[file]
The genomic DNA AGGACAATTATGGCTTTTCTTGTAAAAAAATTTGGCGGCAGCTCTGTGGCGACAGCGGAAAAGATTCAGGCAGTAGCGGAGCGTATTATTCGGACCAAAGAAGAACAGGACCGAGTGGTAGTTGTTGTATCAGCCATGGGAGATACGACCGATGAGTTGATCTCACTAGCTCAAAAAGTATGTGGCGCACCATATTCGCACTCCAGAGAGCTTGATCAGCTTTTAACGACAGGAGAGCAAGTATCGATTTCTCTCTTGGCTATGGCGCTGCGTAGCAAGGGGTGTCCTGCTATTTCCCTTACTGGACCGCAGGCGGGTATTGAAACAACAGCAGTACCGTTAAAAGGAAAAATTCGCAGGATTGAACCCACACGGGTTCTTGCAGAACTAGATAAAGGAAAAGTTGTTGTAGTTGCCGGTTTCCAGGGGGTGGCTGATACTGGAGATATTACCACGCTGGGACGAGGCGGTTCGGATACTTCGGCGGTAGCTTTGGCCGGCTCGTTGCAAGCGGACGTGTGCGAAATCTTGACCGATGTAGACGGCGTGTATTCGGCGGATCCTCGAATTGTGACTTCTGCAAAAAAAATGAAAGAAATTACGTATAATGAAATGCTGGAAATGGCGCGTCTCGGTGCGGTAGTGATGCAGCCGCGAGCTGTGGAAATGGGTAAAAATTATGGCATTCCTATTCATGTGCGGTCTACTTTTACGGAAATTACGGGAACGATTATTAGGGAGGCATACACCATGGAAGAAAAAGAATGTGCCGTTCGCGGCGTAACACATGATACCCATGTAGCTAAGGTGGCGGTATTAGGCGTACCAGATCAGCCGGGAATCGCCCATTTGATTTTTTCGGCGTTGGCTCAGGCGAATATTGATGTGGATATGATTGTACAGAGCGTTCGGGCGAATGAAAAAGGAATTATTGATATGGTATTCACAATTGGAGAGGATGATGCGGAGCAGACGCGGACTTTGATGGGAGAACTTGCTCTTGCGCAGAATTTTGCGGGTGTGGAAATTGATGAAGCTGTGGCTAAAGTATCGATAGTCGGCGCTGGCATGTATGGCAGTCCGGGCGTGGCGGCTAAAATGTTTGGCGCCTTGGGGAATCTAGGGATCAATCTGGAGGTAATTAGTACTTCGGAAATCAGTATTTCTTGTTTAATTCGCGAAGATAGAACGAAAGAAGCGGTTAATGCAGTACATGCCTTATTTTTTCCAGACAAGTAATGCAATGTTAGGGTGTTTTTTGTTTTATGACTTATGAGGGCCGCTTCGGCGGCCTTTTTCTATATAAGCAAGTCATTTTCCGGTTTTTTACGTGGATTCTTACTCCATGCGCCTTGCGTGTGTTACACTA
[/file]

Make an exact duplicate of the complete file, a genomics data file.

The genomic DNA AGGACAATTATGGCTTTTCTTGTAAAAAAATTTGGCGGCAGCTCTGTGGCGACAGCGGAAAAGATTCAGGCAGTAGCGGAGCGTATTATTCGGACCAAAGAAGAACAGGACCGAGTGGTAGTTGTTGTATCAGCCATGGGAGATACGACCGATGAGTTGATCTCACTAGCTCAAAAAGTATGTGGCGCACCATATTCGCACTCCAGAGAGCTTGATCAGCTTTTAACGACAGGAGAGCAAGTATCGATTTCTCTCTTGGCTATGGCGCTGCGTAGCAAGGGGTGTCCTGCTATTTCCCTTACTGGACCGCAGGCGGGTATTGAAACAACAGCAGTACCGTTAAAAGGAAAAATTCGCAGGATTGAACCCACACGGGTTCTTGCAGAACTAGATAAAGGAAAAGTTGTTGTAGTTGCCGGTTTCCAGGGGGTGGCTGATACTGGAGATATTACCACGCTGGGACGAGGCGGTTCGGATACTTCGGCGGTAGCTTTGGCCGGCTCGTTGCAAGCGGACGTGTGCGAAATCTTGACCGATGTAGACGGCGTGTATTCGGCGGATCCTCGAATTGTGACTTCTGCAAAAAAAATGAAAGAAATTACGTATAATGAAATGCTGGAAATGGCGCGTCTCGGTGCGGTAGTGATGCAGCCGCGAGCTGTGGAAATGGGTAAAAATTATGGCATTCCTATTCATGTGCGGTCTACTTTTACGGAAATTACGGGAACGATTATTAGGGAGGCATACACCATGGAAGAAAAAGAATGTGCCGTTCGCGGCGTAACACATGATACCCATGTAGCTAAGGTGGCGGTATTAGGCGTACCAGATCAGCCGGGAATCGCCCATTTGATTTTTTCGGCGTTGGCTCAGGCGAATATTGATGTGGATATGATTGTACAGAGCGTTCGGGCGAATGAAAAAGGAATTATTGATATGGTATTCACAATTGGAGAGGATGATGCGGAGCAGACGCGGACTTTGATGGGAGAACTTGCTCTTGCGCAGAATTTTGCGGGTGTGGAAATTGATGAAGCTGTGGCTAAAGTATCGATAGTCGGCGCTGGCATGTATGGCAGTCCGGGCGTGGCGGCTAAAATGTTTGGCGCCTTGGGGAATCTAGGGATCAATCTGGAGGTAATTAGTACTTCGGAAATCAGTATTTCTTGTTTAATTCGCGAAGATAGAACGAAAGAAGCGGTTAATGCAGTACATGCCTTATTTTTTCCAGACAAGTAATGCAATGTTAGGGTGTTTTTTGTTTTATGACTTATGAGGGCCGCTTCGGCGGCCTTTTTCTATATAAGCAAGTCATTTTCCGGTTTTTTACGTGGATTCTTACTCCATGCGCCTTGCGTGTGTTACACTA